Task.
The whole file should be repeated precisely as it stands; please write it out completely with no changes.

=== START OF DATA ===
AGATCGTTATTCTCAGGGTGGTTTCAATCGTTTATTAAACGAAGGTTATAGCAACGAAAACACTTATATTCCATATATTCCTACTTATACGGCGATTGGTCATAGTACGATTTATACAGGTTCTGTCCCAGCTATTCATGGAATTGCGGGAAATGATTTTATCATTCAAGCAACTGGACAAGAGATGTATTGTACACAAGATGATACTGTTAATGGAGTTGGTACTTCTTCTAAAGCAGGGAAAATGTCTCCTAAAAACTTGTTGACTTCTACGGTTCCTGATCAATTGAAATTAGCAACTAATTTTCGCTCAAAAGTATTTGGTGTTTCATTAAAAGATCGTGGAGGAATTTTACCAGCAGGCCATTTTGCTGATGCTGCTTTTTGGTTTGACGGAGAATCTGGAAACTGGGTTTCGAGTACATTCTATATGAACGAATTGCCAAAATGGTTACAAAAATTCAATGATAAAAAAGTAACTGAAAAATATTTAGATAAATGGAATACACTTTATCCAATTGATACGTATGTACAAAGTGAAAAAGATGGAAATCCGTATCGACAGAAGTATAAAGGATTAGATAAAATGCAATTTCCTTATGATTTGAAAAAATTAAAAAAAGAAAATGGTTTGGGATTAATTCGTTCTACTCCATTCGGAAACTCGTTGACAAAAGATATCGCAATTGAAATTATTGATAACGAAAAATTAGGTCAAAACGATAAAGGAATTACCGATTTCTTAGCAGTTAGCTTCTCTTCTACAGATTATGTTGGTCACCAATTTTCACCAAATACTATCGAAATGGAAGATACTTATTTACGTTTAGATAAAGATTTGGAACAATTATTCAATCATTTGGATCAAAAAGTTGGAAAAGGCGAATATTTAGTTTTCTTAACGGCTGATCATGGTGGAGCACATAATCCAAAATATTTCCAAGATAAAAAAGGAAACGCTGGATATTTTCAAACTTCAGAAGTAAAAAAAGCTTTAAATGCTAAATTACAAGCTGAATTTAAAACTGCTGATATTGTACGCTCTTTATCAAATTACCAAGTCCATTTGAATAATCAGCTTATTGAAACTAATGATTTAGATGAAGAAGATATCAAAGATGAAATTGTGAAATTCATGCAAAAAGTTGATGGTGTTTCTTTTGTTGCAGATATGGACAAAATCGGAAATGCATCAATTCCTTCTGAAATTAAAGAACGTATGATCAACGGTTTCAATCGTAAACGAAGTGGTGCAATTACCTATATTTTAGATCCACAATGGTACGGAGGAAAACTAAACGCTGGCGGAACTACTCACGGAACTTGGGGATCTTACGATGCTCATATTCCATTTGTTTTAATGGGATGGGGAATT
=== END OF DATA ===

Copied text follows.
AGATCGTTATTCTCAGGGTGGTTTCAATCGTTTATTAAACGAAGGTTATAGCAACGAAAACACTTATATTCCATATATTCCTACTTATACGGCGATTGGTCATAGTACGATTTATACAGGTTCTGTCCCAGCTATTCATGGAATTGCGGGAAATGATTTTATCATTCAAGCAACTGGACAAGAGATGTATTGTACACAAGATGATACTGTTAATGGAGTTGGTACTTCTTCTAAAGCAGGGAAAATGTCTCCTAAAAACTTGTTGACTTCTACGGTTCCTGATCAATTGAAATTAGCAACTAATTTTCGCTCAAAAGTATTTGGTGTTTCATTAAAAGATCGTGGAGGAATTTTACCAGCAGGCCATTTTGCTGATGCTGCTTTTTGGTTTGACGGAGAATCTGGAAACTGGGTTTCGAGTACATTCTATATGAACGAATTGCCAAAATGGTTACAAAAATTCAATGATAAAAAAGTAACTGAAAAATATTTAGATAAATGGAATACACTTTATCCAATTGATACGTATGTACAAAGTGAAAAAGATGGAAATCCGTATCGACAGAAGTATAAAGGATTAGATAAAATGCAATTTCCTTATGATTTGAAAAAATTAAAAAAAGAAAATGGTTTGGGATTAATTCGTTCTACTCCATTCGGAAACTCGTTGACAAAAGATATCGCAATTGAAATTATTGATAACGAAAAATTAGGTCAAAACGATAAAGGAATTACCGATTTCTTAGCAGTTAGCTTCTCTTCTACAGATTATGTTGGTCACCAATTTTCACCAAATACTATCGAAATGGAAGATACTTATTTACGTTTAGATAAAGATTTGGAACAATTATTCAATCATTTGGATCAAAAAGTTGGAAAAGGCGAATATTTAGTTTTCTTAACGGCTGATCATGGTGGAGCACATAATCCAAAATATTTCCAAGATAAAAAAGGAAACGCTGGATATTTTCAAACTTCAGAAGTAAAAAAAGCTTTAAATGCTAAATTACAAGCTGAATTTAAAACTGCTGATATTGTACGCTCTTTATCAAATTACCAAGTCCATTTGAATAATCAGCTTATTGAAACTAATGATTTAGATGAAGAAGATATCAAAGATGAAATTGTGAAATTCATGCAAAAAGTTGATGGTGTTTCTTTTGTTGCAGATATGGACAAAATCGGAAATGCATCAATTCCTTCTGAAATTAAAGAACGTATGATCAACGGTTTCAATCGTAAACGAAGTGGTGCAATTACCTATATTTTAGATCCACAATGGTACGGAGGAAAACTAAACGCTGGCGGAACTACTCACGGAACTTGGGGATCTTACGATGCTCATATTCCATTTGTTTTAATGGGATGGGGAATT